4. Do war memorials honour a given conflict, or the service men and women who gave and/or risked their lives by serving their country during the conflict? I say again that political correctness that dictates the removal of a iconic monument does nothing but obscure history.r solution is

    A better solution would be to have descriptive signage added that tells the story in a truthful manner. Most people who walk by any statue or memorial that they are not personally familiar with will read the plaques and signage; most people walking by do not even know the statue in question is about the Boer War.

    Sometimes political correctness solutions hides issues rather than putting forward a genuine solution. Historical events need truthful retelling, else the lessons of the past are lost.

  5. I’m for keeping the Boer War statue, although granted, I’d put it in a better place than a parking lot. Why don’t you take down the Crimean War lion and the WWI statues too?

    Cornwallis was a different matter — it was erected to honour a specific individual.

    1. I should add I don’t think it was a just war, but as someone pointed out, a fight between a powerful colonial bully and a weaker but fairly determined colonial people.

      I’m not aware of modern Boers complaining about these statues, even though they were on the losing side and – within the context of it being a fight between colonialist white people – were unjustly attacked and the non-combatant population badly treated.

      I don’t know know what modern black South Africans think of the fight or the statues, and I’d be interested to learn.

  6. I heard that idiotic comment about the Boer War statue as well. How can anyone who fancies themselves qualified to speak for a “Heritage Trust” not understand the insult to humanity that statue represents. The Boer “War” was basically a backfired bully raid on a country to take its resources. In this case it wasn’t oil like in Iraq, but gold. It was an overt British Imperialist aggression that cost 270 Canadian lives and 60,000 lives in all, to line the pockets of members of the House of Lords. Its only notable historic footnote is that it played a part in developing a Canadian identity, both in how Canada was perceived as a separate nation and not a colony, and also in how it helped reinforce the rift between the French and English components in Canada. Let’s make a statue to celebrate that!?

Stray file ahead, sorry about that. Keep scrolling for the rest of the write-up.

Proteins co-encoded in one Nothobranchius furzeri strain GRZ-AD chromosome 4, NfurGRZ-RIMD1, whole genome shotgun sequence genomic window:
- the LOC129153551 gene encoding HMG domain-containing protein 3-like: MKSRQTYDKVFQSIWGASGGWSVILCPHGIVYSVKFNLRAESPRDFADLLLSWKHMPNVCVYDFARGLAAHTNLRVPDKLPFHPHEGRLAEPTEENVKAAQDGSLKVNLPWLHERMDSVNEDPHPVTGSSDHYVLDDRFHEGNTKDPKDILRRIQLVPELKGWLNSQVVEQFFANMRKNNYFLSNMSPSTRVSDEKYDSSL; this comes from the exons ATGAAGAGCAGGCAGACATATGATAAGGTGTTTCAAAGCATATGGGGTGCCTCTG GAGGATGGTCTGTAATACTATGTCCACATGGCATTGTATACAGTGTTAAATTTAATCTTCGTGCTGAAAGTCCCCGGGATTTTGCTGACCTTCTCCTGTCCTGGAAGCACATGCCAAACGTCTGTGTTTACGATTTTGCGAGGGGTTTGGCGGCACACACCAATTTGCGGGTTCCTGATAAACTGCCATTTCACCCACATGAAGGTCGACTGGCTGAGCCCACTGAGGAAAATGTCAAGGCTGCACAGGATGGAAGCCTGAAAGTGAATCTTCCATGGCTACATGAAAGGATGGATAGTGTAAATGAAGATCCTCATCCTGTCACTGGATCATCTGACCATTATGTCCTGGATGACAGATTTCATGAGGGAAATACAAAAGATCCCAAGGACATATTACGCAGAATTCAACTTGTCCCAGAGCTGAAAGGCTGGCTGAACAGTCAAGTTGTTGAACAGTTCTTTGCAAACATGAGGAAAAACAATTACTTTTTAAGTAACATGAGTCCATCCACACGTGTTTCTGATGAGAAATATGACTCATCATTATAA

1. Although I grew up with my Depression-era parents using the phrase, “not since the Boer War” to denote something a long time ago, I’ve never really researched what that war was about or who was involved or what current sentiment is on it. However, earlier today on the bad side of Twitter I noticed a lot of hoopla about “genocide of white farmers” in South Africa that referred to Boers, so I looked up the term. In light of this post, I guess it’s time I really dove into learning more. It sounds at a glance like the equivalent of two groups of white folks fighting over whether their dogs can poop all over Africville, only with lots more bloodshed, but that’s probably a glib take on it… I need to read more.

    2. The Boer War was also the first conflict to use establish concentration camps for entire populations. The British destroyed the farms and homes of both Boers and Africans, then rounded them up into the camps where tens of thousands died. Over 100,000 people were imprisoned in these camps.

  7. Exemptions from the requirement for a harbour pilot are quite common and are approved for a Master of a vessel who has entered and departed a port on a vessel on a regular basis.
    How many pilots have experience on a vessel such as the Bay Ferries vessel ?
    The ferries to PEI,Saint John, Port aux Basques and Argentia do not use a pilot.
    And although a pilot is required almost everywhere in the world the Master never relinquishes command and can ignore the instructions of a pilot if he believes the safety of his vessel is at risk.